Mishandled baggage rate falls by over 60% in seven years

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Air transport IT specialist SITA has found that the lost baggage rate has fallen by 61% since 2007, saving the aviation industry approximately US$18bn in costs. The lost baggage rate peaked at 18.88 bags per thousand passengers in 2007 and now stands at 7.3 bags per thousand travelers according to SITA’s 2015 Baggage Report.

SITA has attributed the reduction in mishandled luggage to investments made by operators in improved baggage handling technologies. The achievement seems even more remarkable given the steady rise in passenger numbers during the same period.

Francesco Violante, CEO for SITA, said, “This improvement in baggage handling over the past seven years is largely a result of strong technology investment and innovation in baggage systems automation and processes. However, rising passenger numbers will continue to place pressure on baggage infrastructure and processes, so the industry cannot afford to become complacent. With the International Air Transport Association (IATA) forecasting continued passenger growth of around 7% in 2015, all industry partners will need to continue to invest, collaborate and focus on baggage management.”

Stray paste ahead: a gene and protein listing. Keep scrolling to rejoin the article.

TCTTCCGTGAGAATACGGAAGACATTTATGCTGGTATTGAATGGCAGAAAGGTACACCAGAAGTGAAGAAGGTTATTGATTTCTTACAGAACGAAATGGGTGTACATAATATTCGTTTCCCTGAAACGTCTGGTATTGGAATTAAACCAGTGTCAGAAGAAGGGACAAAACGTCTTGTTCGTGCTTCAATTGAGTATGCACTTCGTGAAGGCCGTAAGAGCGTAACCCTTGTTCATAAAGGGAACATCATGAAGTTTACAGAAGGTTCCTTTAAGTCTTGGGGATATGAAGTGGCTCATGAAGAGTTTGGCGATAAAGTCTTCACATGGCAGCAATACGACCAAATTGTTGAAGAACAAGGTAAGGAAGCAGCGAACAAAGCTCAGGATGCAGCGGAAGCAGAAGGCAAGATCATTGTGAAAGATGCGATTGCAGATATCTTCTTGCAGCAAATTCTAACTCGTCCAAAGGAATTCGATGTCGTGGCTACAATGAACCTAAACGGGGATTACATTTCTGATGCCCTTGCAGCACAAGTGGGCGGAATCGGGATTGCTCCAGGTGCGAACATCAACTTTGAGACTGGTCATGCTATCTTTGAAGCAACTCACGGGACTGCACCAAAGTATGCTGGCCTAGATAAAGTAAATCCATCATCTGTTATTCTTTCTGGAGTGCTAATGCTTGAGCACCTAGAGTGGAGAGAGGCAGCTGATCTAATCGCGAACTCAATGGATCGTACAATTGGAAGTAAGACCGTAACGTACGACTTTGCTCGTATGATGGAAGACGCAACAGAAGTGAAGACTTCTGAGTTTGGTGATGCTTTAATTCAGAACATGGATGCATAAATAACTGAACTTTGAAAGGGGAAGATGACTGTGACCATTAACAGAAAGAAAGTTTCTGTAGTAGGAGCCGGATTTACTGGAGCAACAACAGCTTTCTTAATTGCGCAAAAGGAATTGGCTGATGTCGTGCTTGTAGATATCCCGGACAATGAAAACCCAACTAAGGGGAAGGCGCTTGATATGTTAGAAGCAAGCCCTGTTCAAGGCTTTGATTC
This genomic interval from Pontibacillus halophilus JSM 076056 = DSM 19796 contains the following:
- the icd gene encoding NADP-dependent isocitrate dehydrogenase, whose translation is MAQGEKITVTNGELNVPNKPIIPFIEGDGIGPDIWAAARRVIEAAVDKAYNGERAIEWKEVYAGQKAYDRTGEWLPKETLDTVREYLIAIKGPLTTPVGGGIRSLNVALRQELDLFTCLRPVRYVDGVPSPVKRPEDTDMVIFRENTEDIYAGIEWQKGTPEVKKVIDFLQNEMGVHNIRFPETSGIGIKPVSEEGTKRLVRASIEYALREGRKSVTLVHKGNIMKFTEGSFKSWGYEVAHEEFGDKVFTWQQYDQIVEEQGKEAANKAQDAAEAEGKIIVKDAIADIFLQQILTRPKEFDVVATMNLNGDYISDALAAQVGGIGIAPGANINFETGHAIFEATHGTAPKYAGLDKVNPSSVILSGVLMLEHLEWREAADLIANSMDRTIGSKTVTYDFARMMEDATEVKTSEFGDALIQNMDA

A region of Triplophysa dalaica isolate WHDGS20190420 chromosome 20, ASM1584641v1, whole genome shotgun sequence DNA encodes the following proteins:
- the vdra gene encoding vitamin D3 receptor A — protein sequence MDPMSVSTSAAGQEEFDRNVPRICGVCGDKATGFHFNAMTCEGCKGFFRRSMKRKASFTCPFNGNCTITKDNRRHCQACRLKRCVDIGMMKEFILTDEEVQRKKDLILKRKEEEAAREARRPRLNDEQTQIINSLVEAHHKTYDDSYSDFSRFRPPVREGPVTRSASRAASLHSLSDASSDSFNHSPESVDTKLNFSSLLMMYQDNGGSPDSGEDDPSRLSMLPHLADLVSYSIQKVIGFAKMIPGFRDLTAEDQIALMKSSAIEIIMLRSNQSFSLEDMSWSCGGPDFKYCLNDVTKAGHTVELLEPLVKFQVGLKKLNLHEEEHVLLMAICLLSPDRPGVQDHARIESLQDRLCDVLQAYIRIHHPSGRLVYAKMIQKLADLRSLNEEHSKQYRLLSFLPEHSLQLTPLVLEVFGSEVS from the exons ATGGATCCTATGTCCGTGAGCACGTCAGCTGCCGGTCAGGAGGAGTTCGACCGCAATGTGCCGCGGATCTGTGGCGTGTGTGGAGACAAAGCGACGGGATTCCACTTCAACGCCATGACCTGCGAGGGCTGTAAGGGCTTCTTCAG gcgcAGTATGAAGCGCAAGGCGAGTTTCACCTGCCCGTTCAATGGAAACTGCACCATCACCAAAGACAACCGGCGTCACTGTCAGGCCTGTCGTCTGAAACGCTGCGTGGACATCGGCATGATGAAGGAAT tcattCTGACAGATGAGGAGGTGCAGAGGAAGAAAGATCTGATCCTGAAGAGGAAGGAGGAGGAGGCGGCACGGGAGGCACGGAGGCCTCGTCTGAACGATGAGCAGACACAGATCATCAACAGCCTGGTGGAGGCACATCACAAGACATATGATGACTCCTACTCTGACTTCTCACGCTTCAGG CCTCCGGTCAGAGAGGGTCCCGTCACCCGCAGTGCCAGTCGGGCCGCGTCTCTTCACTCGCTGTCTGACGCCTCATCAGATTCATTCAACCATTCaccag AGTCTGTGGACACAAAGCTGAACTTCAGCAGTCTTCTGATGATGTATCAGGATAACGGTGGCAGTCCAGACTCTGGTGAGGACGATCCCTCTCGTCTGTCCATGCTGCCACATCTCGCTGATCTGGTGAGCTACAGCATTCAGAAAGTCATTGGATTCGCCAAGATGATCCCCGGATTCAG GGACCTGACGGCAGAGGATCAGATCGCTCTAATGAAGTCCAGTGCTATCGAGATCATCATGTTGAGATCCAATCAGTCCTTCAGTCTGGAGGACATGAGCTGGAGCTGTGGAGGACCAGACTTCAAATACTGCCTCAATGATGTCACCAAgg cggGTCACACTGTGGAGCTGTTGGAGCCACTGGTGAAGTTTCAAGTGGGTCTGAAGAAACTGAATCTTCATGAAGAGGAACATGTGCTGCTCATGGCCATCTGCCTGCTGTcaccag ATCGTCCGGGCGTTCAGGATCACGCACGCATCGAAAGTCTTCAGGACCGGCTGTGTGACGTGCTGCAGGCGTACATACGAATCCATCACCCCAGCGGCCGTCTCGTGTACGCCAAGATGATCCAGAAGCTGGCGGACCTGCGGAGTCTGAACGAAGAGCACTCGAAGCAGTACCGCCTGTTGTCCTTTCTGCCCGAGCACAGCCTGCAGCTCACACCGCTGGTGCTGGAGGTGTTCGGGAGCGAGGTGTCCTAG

From 2013 to 2014, passenger numbers rose by 5.5% globally. This increased pressure on existing systems and nudged the rate of baggage mishandling up in 2014 to 7.3 bags per thousand passengers, from its all-time low of 6.96 the previous year. More than 80% of the mishandled bags in 2014 were delayed, with transfers between connecting flights the leading cause of late delivery. However, the majority of bags were reunited with passengers within one to two days.

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Helen has worked for UKi Media & Events for nearly a decade. She joined the company as assistant editor on Passenger Terminal World and since progressed to become editor of five publications, covering everything from aviation, logistics and e-commerce to meteorology. She has a love for travel and property and has redeveloped three houses in three years. When she’s not editing magazines, she’s running around after her two boys and their partner in crime, Pete the pug.

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